8. kevinf
    January 31, 2018 at 3:09 pm

    The OP is valid in expressing that these two fundamentals are essential. However, I can’t dismiss a close reading or textual analysis of the scriptures as non-devotional. My testimony of the Book of Mormon has truly been enhanced by learning how to do a close reading of the text, and asking questions and seeking understanding of the context. I’m now partway through David Bokovoy’s new book on the Old Testament and have found it to really help me appreciate what is really in the Hebrew Bible, and why. Your mileage may vary, but for me there is great value in enhancing my basic engagement with the scriptures by learning these things.

  9. Clark Goble
    January 31, 2018 at 5:20 pm

    Jader while in some wards that might work, I suspect in most wards it simply wouldn’t based upon who’s available to teach the class. I’d add that I think the point of Sunday School is to teach the gospel, not the trappings the message is in – as fascinating as I find that. That seems more appropriate for Institute classes or home study.

    Kevin, I’m very sympathetic to there not being a clear division between devotional and non-devotional. If nothing else, just getting people interested enough to read the scriptures is significant. Although I wonder how many people are actually interested in these sorts of readings. My experience is that even among college kids most aren’t, let alone regular people.

  10. Martin James
    February 2, 2018 at 8:52 am

    You say you are describing norms, but I wonder if there isn’t some question begging in that your definition of “Mormon” is likely based on who follows the norms you are saying are characteristic of Mormons. Here is an example, are all members of record of the church Mormon? Certainly that is the presumption of the LDS church in defining membership. So what role in your description of norms is based on the majority of Mormons that don’t go to Sunday school at all?
    I think what you say isn’t controversial is extremely controversial if you extend the definition of Mormon either through time, or across religious observance.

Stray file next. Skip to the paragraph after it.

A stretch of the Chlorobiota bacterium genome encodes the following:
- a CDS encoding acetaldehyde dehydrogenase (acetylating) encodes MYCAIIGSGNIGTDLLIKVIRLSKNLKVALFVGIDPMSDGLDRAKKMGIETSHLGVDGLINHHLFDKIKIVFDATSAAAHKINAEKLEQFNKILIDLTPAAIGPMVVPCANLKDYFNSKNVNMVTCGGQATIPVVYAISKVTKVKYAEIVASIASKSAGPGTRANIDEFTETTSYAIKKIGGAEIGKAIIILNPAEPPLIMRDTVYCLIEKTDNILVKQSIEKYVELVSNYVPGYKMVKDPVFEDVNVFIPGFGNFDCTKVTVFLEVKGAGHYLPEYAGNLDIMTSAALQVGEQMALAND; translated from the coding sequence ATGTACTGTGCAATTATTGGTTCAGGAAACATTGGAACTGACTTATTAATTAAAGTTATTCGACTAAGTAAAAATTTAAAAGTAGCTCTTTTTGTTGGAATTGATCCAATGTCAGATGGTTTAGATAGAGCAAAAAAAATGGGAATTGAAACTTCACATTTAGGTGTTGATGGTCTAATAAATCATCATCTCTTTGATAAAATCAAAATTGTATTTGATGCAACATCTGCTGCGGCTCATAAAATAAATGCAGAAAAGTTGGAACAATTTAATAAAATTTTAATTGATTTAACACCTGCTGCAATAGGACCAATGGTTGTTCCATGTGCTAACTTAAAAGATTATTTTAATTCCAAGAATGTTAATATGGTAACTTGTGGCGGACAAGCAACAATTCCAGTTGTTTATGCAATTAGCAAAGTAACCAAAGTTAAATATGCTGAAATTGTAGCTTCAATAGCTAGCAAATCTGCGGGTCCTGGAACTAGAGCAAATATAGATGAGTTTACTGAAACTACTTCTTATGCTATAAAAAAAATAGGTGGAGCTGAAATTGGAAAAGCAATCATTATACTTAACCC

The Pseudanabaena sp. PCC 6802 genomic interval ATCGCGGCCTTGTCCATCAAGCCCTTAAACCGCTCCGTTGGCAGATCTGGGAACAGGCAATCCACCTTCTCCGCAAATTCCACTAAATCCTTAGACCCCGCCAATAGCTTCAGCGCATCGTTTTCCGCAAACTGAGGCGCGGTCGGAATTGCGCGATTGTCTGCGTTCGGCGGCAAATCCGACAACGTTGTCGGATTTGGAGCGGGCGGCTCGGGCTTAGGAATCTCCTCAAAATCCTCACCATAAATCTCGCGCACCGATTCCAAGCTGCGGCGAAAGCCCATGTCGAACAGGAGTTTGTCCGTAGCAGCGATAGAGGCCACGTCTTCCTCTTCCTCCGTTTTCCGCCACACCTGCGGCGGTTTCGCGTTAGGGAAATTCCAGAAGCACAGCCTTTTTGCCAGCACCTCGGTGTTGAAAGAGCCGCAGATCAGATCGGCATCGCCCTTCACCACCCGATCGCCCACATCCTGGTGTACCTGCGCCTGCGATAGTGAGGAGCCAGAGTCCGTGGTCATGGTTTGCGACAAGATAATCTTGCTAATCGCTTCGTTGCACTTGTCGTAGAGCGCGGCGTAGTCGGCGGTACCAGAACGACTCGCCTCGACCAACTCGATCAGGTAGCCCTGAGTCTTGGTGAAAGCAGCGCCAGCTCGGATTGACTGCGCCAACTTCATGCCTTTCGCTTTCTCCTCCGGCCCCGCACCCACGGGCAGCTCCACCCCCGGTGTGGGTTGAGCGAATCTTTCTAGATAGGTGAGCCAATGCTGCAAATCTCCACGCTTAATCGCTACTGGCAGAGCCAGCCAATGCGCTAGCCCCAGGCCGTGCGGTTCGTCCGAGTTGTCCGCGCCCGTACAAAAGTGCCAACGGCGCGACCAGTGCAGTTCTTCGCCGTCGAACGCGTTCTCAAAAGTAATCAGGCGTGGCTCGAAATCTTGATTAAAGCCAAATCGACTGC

11. Martin James
    February 2, 2018 at 9:08 am

    I also think it is the case that the fundamental principles you describe are in some ways contradictory. Here is an example. Let’s say someone proposed in HP group based on principle 1 that we should send out a search party to find the lost 10 tribes. After all, they are really out there based on principle 1. What norms would apply to this search? How would we decide whether they might be on mars or under the ocean or in Orem? Hiw would we identify them and know that we found them. I don’t think your fundamentals at all address the cognitive process of coming to grips with what it means to be “inside”. Your principles don’t help me at all to decide what people find as relevant to their worship or what they take as the meaning of principle 1 for reading scripture. I’m amazed at how much the norms have changed in my lifetime among Mormons of all types over the meaning of truth and the adjectives placed before that word like spiritual or literal. In my experience, relativism reigns in a way that is profoundly disorienting.

  12. Martin James
    February 2, 2018 at 9:14 am

    Furthermore, why do you use the term God in the singular? What could be less Mormon than that?

  13. MTodd
    February 9, 2018 at 8:23 pm

    I believe we need the right balance between “devotional” and “non-devotional”. I also believe that the right mix is 80-90% non-devotional and 10-20% devotional. As kevinf points out, there is so much that can be gained by learning to read the scriptures closely. Unfortunately as a culture we spend so much time “likening” without first understanding. We THINK we know what the scriptures say, so we jump to the “so what”. If we slowed down and asked ourselves, “What does this passage say? Really?” we’d be better equipped to answer the question, “What does this mean to me?”